The Royal Art of Poison (Hardcover)
Filthy Palaces, Fatal Cosmetics, Deadly Medicine, and Murder Most Foul
St. Martin's Press, 9781250140869, 304pp.
Publication Date: June 12, 2018
"You’ll be as appalled at times as you are entertained." —Bustle, one of The 17 Best Nonfiction Books Coming Out In June 2018
"A heady mix of erudite history and delicious gossip." —Aja Raden, author of Stoned
In the Washington Post roundup, "What your favorite authors are reading this summer," A.J. Finn says, “I want to read The Royal Art of Poison, Eleanor Herman’s history of poisons."
Hugely entertaining, a work of pop history that traces the use of poison as a political—and cosmetic—tool in the royal courts of Western Europe from the Middle Ages to the Kremlin today
The story of poison is the story of power. For centuries, royal families have feared the gut-roiling, vomit-inducing agony of a little something added to their food or wine by an enemy. To avoid poison, they depended on tasters, unicorn horns, and antidotes tested on condemned prisoners. Servants licked the royal family’s spoons, tried on their underpants and tested their chamber pots.
Ironically, royals terrified of poison were unknowingly poisoning themselves daily with their cosmetics, medications, and filthy living conditions. Women wore makeup made with mercury and lead. Men rubbed turds on their bald spots. Physicians prescribed mercury enemas, arsenic skin cream, drinks of lead filings, and potions of human fat and skull, fresh from the executioner. The most gorgeous palaces were little better than filthy latrines. Gazing at gorgeous portraits of centuries past, we don’t see what lies beneath the royal robes and the stench of unwashed bodies; the lice feasting on private parts; and worms nesting in the intestines.
In The Royal Art of Poison, Eleanor Herman combines her unique access to royal archives with cutting-edge forensic discoveries to tell the true story of Europe’s glittering palaces: one of medical bafflement, poisonous cosmetics, ever-present excrement, festering natural illness, and, sometimes, murder.
About the Author
Praise For The Royal Art of Poison: Filthy Palaces, Fatal Cosmetics, Deadly Medicine, and Murder Most Foul…
Included in Northern Virginia Magazine's "What We're Reading This Month," June 2018
"[A] macabre and entertaining romp...[Herman] writes vividly and with great humor, combining detailed research with easy narrative, making her book both enthralling and sinister." —The Washington Times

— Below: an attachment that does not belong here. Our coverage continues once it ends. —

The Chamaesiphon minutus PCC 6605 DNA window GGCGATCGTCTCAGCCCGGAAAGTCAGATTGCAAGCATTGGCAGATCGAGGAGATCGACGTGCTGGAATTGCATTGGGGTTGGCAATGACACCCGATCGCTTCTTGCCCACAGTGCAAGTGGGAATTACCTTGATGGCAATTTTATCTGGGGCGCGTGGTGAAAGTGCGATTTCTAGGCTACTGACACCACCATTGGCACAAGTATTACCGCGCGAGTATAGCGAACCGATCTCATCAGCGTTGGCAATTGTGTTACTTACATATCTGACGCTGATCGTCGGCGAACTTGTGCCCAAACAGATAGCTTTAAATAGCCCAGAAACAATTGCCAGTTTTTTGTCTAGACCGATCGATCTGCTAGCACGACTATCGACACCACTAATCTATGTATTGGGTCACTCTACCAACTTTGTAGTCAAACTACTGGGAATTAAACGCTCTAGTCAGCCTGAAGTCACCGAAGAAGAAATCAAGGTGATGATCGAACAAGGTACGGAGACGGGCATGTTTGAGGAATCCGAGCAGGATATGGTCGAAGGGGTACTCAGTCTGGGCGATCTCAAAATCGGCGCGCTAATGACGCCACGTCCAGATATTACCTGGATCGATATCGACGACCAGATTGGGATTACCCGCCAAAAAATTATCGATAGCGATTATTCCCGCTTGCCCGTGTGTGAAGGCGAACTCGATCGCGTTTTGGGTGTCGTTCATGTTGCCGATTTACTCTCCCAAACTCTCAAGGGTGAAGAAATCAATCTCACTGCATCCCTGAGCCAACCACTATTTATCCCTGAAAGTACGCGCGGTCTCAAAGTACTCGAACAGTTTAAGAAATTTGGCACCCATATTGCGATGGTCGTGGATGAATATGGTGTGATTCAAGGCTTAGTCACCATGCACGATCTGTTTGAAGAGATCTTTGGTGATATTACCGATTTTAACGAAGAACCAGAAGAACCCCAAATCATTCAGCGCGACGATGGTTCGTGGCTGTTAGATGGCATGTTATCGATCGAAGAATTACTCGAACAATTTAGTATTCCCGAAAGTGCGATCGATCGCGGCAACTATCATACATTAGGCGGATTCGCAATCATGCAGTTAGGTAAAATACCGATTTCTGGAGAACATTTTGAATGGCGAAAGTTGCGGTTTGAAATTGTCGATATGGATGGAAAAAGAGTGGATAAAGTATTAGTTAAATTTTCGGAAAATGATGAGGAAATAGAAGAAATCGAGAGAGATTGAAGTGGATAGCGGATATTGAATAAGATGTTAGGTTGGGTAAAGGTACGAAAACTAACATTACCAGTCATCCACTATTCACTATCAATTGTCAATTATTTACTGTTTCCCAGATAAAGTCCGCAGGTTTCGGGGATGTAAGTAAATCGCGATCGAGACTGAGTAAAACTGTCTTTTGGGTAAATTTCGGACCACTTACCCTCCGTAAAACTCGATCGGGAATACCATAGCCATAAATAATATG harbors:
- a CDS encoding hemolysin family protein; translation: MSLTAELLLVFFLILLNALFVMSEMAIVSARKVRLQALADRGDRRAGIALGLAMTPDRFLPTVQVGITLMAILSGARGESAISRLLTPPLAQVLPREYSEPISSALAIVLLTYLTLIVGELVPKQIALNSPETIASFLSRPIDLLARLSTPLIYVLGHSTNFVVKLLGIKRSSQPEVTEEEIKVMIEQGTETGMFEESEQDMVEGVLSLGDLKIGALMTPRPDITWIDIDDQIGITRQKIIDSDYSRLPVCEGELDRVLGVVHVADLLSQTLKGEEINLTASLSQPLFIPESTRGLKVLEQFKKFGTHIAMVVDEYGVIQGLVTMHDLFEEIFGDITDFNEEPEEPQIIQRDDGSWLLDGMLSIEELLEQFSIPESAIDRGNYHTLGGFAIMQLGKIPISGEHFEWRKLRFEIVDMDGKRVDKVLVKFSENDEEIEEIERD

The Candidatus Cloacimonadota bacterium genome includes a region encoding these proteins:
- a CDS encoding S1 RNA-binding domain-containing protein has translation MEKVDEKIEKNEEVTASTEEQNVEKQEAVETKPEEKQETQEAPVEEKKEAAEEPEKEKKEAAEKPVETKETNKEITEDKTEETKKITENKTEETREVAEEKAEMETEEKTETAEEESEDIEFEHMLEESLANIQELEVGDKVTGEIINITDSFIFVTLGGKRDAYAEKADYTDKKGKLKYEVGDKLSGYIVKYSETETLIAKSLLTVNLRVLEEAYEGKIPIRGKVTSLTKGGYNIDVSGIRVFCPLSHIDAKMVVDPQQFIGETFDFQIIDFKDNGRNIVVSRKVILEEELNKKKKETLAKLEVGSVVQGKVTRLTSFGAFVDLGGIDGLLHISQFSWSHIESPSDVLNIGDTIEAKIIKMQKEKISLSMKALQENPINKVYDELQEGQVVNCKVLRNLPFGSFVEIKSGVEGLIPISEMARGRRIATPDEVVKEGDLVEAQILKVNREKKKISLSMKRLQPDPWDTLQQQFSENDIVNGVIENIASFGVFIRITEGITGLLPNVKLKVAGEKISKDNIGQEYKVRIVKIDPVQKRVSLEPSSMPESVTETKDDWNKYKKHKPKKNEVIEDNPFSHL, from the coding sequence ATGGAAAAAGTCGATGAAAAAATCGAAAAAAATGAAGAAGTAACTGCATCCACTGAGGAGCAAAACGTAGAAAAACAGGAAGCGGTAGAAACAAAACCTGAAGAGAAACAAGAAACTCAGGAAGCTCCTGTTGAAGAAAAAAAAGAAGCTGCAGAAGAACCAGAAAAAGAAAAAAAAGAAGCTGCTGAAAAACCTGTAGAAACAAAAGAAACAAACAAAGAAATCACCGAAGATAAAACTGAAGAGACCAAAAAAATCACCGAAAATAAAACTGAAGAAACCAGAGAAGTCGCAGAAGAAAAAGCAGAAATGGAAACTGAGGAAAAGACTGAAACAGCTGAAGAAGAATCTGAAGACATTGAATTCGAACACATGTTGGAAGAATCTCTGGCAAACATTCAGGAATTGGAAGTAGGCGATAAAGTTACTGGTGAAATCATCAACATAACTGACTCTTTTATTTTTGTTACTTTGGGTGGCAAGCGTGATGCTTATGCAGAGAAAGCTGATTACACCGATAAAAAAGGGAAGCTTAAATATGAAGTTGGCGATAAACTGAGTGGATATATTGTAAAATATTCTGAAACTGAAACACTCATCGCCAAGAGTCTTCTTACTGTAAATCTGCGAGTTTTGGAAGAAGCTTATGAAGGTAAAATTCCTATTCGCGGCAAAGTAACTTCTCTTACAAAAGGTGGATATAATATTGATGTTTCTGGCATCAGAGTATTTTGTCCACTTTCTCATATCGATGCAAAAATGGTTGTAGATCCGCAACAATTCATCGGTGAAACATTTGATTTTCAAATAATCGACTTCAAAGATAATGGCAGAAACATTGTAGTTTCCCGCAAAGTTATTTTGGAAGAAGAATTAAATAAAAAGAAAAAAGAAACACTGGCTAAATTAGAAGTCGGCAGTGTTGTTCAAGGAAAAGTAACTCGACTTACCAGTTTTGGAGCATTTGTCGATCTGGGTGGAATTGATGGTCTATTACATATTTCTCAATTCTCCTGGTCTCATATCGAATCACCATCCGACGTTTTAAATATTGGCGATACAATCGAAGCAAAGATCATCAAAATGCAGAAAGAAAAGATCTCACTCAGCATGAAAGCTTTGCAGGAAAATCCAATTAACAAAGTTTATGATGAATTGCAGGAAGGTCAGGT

"Potions nerds, this one's for you. In this fresh new book, Eleanor Herman dives into the history of poison, and all the truly strange "remedies" people used to use in an attempt to prevent poisonings. Slughorn would totally approve." —Bustle
“I want to read The Royal Art of Poison, Eleanor Herman’s history of poisons. Were I to commit murder, poison would be my weapon of choice. Please note that I do not intend to murder anyone.” —A.J. Finn
"Rip-roaring pop history...By turns fascinating and stomach-churning, the book’s detailed descriptions of different types of poisons will both shock and delight history buffs and enthusiasts of the macabre." —Publishers Weekly
"A pernicious history that will make jaws drop and pages fly." —Booklist
"This book is filled with blood and guts and other unsavory things, so it’s not for the squeamish. Curious folks will love it, though, and European history lovers won’t want to pass on The Royal Art of Poison.” —Terri Schlichenmeyer, "The Bookworm Sez"
"Herman has a delightful appreciation for all things beautiful and terrible. With her dishy signature style and a dazzling command of the facts, she brews up a heady mix of erudite history and delicious gossip." —Aja Raden, New York Times bestselling author of Stoned
“Whether deliberate, accidental or the result of an antidote, the gruesome outcome of ingestion of toxins is deftly described in The Royal Art of Poison. Add political intrigue, disgusting sanitation, ubiquitous filth, horrendous medical procedures, and every sort of vermin and you get a very different picture to what we romantically assume to be the 'good old days.'” —Penny Le Couteur, author of Napoleon's Button